The girls in the office are in a tizzy. Within minutes of us telling a couple of them that we’re going to interview Bollywood’s latest heart-throb, Fawad Khan, the news has spread like wild fire and our phones haven’t stopped ringing since. ‘Fawad Khan?’ asks one, breathless with excitement. ‘You mean an interview with THE Fawad Khan?’
When we confirm, the next question is a desperate, ‘Can we come too, pleeese?’ More telephone calls flood in from more friends, all with the same request: Whether they can tag along to catch a glimpse of the 180cm-tall Pakistani actor, who is setting the big screen on fire with his drop-dead gorgeous looks in his recent Bollywood film Kapoor & Sons, directed by Shakun Batra of Ek Main Aur Ekk Tu fame. It hit the theatres last week.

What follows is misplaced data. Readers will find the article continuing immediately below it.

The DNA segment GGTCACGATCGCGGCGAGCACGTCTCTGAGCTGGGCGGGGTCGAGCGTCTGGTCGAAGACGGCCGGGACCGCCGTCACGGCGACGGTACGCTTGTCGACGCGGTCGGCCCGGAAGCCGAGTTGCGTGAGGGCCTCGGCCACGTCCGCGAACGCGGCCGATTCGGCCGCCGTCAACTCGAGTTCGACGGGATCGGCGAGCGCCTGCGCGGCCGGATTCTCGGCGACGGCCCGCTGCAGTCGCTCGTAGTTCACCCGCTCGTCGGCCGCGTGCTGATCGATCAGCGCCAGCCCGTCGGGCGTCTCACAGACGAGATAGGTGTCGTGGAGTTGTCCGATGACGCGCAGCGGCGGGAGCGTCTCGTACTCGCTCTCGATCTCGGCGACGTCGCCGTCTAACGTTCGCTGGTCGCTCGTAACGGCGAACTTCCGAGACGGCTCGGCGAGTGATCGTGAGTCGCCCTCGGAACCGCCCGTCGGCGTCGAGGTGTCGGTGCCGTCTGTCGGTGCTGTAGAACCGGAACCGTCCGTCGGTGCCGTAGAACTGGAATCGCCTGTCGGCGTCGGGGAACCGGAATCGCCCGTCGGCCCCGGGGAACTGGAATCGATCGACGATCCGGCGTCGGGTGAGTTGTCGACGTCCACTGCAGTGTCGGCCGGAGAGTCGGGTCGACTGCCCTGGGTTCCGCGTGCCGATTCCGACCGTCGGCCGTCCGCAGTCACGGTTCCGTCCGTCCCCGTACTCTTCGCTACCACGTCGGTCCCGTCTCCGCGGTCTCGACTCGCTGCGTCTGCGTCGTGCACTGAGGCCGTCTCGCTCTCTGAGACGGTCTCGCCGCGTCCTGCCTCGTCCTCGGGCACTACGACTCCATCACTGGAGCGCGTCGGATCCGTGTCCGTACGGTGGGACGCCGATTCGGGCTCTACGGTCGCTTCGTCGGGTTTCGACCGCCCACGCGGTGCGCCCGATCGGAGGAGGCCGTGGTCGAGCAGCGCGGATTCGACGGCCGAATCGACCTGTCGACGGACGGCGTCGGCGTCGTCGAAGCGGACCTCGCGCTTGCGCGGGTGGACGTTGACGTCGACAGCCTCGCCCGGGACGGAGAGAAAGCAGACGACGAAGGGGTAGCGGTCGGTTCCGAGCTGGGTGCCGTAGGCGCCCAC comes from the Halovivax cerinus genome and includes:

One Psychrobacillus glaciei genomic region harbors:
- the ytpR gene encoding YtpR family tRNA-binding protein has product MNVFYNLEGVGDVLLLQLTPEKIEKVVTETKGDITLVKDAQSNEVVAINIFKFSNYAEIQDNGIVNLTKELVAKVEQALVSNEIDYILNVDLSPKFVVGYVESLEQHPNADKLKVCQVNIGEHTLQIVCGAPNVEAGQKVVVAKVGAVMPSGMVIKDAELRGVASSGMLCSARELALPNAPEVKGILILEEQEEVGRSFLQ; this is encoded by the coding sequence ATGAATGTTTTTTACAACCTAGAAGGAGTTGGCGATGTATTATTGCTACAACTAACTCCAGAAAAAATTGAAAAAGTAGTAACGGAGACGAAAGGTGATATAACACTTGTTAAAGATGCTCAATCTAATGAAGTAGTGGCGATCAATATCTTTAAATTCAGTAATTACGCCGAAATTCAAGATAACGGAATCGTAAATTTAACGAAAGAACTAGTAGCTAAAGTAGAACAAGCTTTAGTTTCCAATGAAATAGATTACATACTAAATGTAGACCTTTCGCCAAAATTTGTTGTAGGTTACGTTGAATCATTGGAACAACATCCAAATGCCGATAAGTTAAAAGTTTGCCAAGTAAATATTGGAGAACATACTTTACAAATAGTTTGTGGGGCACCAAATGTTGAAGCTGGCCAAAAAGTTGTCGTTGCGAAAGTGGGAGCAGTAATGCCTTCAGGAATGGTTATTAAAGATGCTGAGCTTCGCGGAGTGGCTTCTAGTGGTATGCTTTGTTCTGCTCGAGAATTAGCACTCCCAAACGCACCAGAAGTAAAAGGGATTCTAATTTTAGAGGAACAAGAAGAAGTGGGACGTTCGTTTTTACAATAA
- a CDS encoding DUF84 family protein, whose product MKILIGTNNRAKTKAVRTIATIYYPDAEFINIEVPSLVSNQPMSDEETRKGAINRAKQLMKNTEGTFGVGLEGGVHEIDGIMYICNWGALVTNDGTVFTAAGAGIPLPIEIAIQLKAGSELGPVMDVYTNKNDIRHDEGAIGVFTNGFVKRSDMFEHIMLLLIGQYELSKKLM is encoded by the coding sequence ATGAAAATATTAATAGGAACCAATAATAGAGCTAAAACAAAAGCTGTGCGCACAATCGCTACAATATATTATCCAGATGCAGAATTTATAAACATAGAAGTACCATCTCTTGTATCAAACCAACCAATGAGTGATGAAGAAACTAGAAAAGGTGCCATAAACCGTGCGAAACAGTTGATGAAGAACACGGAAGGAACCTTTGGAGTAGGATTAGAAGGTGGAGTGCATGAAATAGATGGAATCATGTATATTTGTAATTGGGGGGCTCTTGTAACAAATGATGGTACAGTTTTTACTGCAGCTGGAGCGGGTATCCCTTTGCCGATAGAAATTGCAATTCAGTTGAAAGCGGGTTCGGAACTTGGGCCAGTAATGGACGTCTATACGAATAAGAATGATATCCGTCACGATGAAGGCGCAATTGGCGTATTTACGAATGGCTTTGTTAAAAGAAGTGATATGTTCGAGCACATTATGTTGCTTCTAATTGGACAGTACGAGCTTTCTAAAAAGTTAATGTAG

We let them down gently, telling them it is a telephone interview.
Half an hour into our conversation, I ask Fawad how it feels to have such a huge female fan following.
‘I’ve heard that I am a pin-up guy for men as well,’ he says, laughing throatily. ‘I guess it all began with my days in television.’
Fawad may have burst on to the Pakistan film scene in 2007 with Khuda Ke Liye (In the name of God), but it were the soaps Humsafar (Soulmate) and Zindagi Gulzar Hai (Life is a bed of roses) – first aired in Pakistan on Hum TV and then dubbed in Hindi and televised across India to great success – which established him as a pan-subcontinent superstar. His performance as a writer in the critically acclaimed Kapoor & Sons is already making waves but it’s TV that triggered his popularity.
After playing a bumbling spy in his first show Jutt and Bond, he landed several roles that helped him earn an armload of awards as well as stay on top of the popularity charts.
Shoaib Mansoor’s film, Khuda Ke Liye might’ve launched Fawad but it was Zindagi Gulzar Hai which made him a household name.